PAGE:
California Legislature approves law decriminalizing use and possession of psychedelic drugs

The rule heads to Gov. Gavin Newsom's desk for his signature. If enacted, it would take effect on Jan. 1, 2025.

In California, a law decriminalizing the use and possession of a large number of psychedelic drugs is headed to Gov. Gavin Newsom's desk for final approval.

State senators approved the bill with 21 votes in favor and 14 against. It had previously been ratified by the Assembly with 43 votes in favor and 15 against. Now, Newsom has the final say on whether to implement the proposed law. The governor has until the Oct. 14 deadline to decide the future of the law that would take effect Jan. 1, 2025.

The bill expunges convictions and other criminal penalties for the use and possession of psilocybin and psilocin (ingredients of psychedelic mushrooms). It also includes the decriminalization of mescaline (with certain conditions) and dimethyltryptamine (DMT). It also allows citizens to plant and grow plants that include those compounds. The law applies to those 21 years and older.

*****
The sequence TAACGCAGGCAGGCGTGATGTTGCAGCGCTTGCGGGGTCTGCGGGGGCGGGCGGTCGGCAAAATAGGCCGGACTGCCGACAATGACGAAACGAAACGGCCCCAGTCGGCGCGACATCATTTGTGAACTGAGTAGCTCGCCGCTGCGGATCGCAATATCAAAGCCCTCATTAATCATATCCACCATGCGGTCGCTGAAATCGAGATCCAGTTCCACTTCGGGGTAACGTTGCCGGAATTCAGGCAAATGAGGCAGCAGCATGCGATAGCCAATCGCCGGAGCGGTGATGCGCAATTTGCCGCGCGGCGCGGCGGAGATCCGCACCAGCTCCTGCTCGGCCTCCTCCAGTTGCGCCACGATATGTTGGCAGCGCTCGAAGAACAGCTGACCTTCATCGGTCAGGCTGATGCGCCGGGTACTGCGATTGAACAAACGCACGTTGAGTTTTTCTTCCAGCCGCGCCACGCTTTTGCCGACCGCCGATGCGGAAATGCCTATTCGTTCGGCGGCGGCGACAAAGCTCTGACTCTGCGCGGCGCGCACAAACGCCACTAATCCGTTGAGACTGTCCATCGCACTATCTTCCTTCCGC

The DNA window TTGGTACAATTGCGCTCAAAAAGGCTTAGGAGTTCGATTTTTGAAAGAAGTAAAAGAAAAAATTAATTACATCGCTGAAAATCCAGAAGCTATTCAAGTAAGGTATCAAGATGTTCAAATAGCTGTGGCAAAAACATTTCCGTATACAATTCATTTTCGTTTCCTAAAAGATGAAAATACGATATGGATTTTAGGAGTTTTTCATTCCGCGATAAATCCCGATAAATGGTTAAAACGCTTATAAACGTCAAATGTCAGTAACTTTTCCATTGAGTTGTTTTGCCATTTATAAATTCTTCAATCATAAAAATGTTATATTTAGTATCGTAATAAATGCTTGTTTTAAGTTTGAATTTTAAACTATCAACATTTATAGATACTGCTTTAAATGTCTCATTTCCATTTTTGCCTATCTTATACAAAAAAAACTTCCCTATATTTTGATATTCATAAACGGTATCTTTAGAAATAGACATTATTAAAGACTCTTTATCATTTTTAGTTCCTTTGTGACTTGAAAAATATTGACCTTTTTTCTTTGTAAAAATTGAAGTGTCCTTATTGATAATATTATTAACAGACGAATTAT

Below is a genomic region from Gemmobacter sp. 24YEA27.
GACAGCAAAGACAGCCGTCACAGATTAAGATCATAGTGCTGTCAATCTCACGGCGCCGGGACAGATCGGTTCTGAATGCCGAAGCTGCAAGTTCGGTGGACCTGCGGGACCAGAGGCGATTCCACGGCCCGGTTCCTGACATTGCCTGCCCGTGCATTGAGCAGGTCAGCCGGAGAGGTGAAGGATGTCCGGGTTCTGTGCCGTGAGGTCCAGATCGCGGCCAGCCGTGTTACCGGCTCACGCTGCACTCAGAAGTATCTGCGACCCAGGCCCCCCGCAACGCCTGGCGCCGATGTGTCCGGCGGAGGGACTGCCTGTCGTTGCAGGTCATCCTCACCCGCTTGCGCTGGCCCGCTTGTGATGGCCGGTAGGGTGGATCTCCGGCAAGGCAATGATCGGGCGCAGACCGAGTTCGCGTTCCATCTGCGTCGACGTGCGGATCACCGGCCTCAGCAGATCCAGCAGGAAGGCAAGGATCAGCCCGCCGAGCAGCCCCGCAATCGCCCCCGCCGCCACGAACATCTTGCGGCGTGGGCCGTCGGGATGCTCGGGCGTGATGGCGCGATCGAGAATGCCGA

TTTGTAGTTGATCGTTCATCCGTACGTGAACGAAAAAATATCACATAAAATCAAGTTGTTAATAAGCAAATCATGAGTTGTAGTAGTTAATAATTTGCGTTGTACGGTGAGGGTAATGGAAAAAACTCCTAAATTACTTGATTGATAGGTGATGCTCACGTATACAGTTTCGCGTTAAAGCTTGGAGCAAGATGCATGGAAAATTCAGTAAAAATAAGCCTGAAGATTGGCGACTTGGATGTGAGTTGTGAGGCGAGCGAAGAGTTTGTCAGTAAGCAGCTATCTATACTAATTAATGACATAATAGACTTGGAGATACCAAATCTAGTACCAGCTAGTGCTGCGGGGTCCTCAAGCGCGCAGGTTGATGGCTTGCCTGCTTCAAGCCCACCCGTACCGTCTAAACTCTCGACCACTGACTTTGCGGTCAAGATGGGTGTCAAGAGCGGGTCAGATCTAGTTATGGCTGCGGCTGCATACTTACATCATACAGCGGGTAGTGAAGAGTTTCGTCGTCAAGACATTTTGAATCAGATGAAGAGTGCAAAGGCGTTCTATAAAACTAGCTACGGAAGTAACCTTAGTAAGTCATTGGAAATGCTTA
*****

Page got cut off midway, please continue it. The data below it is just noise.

20230SB58_94 by Veronica Silveri on Scribd

Within the law, the sale of drugs remains illegal and it is criminalized to possess psychedelics in or around schools, as well as consumption, transfer or possession for minors.

California could join Oregon and Colorado in decriminalizing psychedelics

If Newsom signs the bill, The Golden State would join Colorado and Oregon as the only states that have decriminalized these types of drugs.

The California District Attorneys Association and the California State Sheriffs Association do not approve of the law, and neither do Republican state lawmakers. James Gallagher, Republican leader of the Assembly, argued that legalizing these drugs will only make "things worse" in the state:

Crime and homelessness are out of control in California. If Democrats don't think this will make things worse, they're hallucinating: No mushrooms are needed.